First ever Green Fee awarded to Muratori ‘14

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By Shayna Han

The Green Fee Governance Committee has made their selections from 10 proposed green projects for the upcoming academic year.

This past Monday during common lunch, Samantha Muratori ‘14 presented her idea: Installing thermostats in Seward, Park and Roger Hull housing that allows students to control their temperature settings via any device with Internet access (such as a smartphone). This initiative would provide not only easily-understood temperature data, but additional information on how much energy has been saved.

“I didn’t think realistically that I was going to win,” Muratori said. “I was shocked and so excited.”

The winning idea took a while to conceptualize: “The project changed three times before it was finalized. First, we thought of a key card energy system. Next, a kind of heating system, and finally the eco-based thermostat. That ended up being the best type of way to do this kind of project,” she said.

Among many green initiatives on campus, two stand out- Presidential Green Grants (PGGs) and the Green Fee programs.

PGGs, commonly referred to as Green Grants, are funded by President Stephen Ainlay and Mellon Foundation Grants. Submissions are not limited to only students, like the Green Fee Grants, but include faculty and staff as well.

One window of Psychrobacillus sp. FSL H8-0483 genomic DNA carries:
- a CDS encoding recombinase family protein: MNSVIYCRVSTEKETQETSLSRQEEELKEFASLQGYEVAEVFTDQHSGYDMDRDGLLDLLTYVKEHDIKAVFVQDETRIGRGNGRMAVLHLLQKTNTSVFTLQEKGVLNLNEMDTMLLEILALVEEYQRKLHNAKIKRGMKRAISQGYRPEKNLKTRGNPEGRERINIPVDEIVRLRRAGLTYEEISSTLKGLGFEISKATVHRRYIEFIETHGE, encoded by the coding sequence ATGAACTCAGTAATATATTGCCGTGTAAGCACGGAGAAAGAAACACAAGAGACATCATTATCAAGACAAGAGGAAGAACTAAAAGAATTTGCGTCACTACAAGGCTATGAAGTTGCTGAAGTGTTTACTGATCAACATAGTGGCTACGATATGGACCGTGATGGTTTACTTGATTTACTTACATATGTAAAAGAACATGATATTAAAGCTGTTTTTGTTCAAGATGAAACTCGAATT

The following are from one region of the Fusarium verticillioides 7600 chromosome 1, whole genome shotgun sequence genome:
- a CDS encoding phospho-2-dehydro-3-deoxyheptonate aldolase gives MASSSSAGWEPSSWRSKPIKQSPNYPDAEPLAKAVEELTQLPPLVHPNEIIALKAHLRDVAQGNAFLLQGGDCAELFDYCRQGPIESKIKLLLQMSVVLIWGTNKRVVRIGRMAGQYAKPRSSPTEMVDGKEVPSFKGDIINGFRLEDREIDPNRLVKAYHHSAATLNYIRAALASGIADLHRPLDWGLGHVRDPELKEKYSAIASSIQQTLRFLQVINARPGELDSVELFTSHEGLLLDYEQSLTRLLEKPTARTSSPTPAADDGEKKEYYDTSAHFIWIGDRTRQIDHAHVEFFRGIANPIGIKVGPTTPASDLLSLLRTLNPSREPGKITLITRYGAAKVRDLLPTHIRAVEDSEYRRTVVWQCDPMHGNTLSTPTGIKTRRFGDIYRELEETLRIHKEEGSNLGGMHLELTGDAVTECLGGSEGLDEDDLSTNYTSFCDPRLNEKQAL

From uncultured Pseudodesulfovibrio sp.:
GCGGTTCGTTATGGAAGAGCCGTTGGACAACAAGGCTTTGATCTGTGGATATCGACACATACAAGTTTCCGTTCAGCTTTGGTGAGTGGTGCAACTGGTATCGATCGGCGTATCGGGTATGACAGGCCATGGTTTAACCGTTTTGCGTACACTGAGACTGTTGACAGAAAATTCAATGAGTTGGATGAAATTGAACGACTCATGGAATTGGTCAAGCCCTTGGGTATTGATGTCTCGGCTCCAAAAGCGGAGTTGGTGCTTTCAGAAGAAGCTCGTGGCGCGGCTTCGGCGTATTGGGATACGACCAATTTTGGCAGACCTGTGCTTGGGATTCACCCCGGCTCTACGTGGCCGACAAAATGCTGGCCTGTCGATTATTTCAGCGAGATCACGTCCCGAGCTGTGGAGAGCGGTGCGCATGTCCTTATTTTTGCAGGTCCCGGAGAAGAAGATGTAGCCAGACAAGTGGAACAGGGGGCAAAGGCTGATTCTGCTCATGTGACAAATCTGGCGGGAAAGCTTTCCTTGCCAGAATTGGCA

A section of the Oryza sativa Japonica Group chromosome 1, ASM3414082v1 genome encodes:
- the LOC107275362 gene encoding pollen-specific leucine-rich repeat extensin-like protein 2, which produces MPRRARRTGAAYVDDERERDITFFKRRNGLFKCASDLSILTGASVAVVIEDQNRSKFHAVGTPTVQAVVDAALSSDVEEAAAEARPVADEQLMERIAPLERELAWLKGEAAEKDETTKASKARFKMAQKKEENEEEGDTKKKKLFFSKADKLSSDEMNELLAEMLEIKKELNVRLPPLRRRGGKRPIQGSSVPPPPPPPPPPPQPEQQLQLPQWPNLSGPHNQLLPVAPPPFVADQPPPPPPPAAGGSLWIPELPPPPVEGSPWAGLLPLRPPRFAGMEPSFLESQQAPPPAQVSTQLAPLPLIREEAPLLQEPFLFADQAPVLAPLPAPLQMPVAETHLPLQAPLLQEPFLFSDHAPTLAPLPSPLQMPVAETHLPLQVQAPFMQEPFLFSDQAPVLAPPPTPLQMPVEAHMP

Each PGG consists of $2,000 and can be used toward two project types: one tries to reduce Union’s own carbon footprint. Union examples are the founding and maintenance of Octopus’ Garden, replacing paper towel dispensers in Reamer bathrooms with hand dryers and some seniors’ theses projects (like a potting shed at Octopus’ Gardens that follows green building rules).

The other tries to ameliorate local or global sustainability problems—but having only $2,000 can be limiting to potential ideas.

This is where the Union College Green Fee program comes in. As explained on the “Garnet Goes Green” blog and by an e-mail from Union’s Sustainability Coordinator Meghan Haley-Quigley ‘10, the Green Fee is $5 taken from all Union students’ Student Activity tuition fee.

The accumulated $25,000 is placed in a separate fund, which aims to reduce Union’s carbon footprint. Because it is student money, only students are allowed to submit ideas to the Green Fee Governance Committee, but applicants are encouraged to collaborate with faculty in order to turn a green idea into a plausible project.

The $25,000 can be allocated to one large project or a few small projects. This year is the first year that Green Fee ideas selection process and funding is available.

According to Muratori, the first test projects will occur at 207 Seward Place over spring break. When school is out for summer, full implementation will begin.

 

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